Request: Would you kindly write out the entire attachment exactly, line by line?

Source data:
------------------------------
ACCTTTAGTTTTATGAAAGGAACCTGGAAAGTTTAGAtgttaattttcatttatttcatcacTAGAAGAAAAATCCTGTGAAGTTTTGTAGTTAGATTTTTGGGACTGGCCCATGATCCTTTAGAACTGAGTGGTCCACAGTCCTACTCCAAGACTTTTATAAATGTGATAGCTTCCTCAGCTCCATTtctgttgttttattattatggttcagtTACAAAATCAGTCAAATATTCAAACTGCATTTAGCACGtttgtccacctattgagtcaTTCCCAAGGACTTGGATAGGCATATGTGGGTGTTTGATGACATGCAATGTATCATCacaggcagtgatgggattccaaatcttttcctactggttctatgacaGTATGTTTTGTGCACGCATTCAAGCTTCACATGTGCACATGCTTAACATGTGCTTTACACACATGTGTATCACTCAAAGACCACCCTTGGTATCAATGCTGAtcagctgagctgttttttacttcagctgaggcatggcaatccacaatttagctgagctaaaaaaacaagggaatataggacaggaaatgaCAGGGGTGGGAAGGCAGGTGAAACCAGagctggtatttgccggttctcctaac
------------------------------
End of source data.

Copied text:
ACCTTTAGTTTTATGAAAGGAACCTGGAAAGTTTAGAtgttaattttcatttatttcatcacTAGAAGAAAAATCCTGTGAAGTTTTGTAGTTAGATTTTTGGGACTGGCCCATGATCCTTTAGAACTGAGTGGTCCACAGTCCTACTCCAAGACTTTTATAAATGTGATAGCTTCCTCAGCTCCATTtctgttgttttattattatggttcagtTACAAAATCAGTCAAATATTCAAACTGCATTTAGCACGtttgtccacctattgagtcaTTCCCAAGGACTTGGATAGGCATATGTGGGTGTTTGATGACATGCAATGTATCATCacaggcagtgatgggattccaaatcttttcctactggttctatgacaGTATGTTTTGTGCACGCATTCAAGCTTCACATGTGCACATGCTTAACATGTGCTTTACACACATGTGTATCACTCAAAGACCACCCTTGGTATCAATGCTGAtcagctgagctgttttttacttcagctgaggcatggcaatccacaatttagctgagctaaaaaaacaagggaatataggacaggaaatgaCAGGGGTGGGAAGGCAGGTGAAACCAGagctggtatttgccggttctcctaac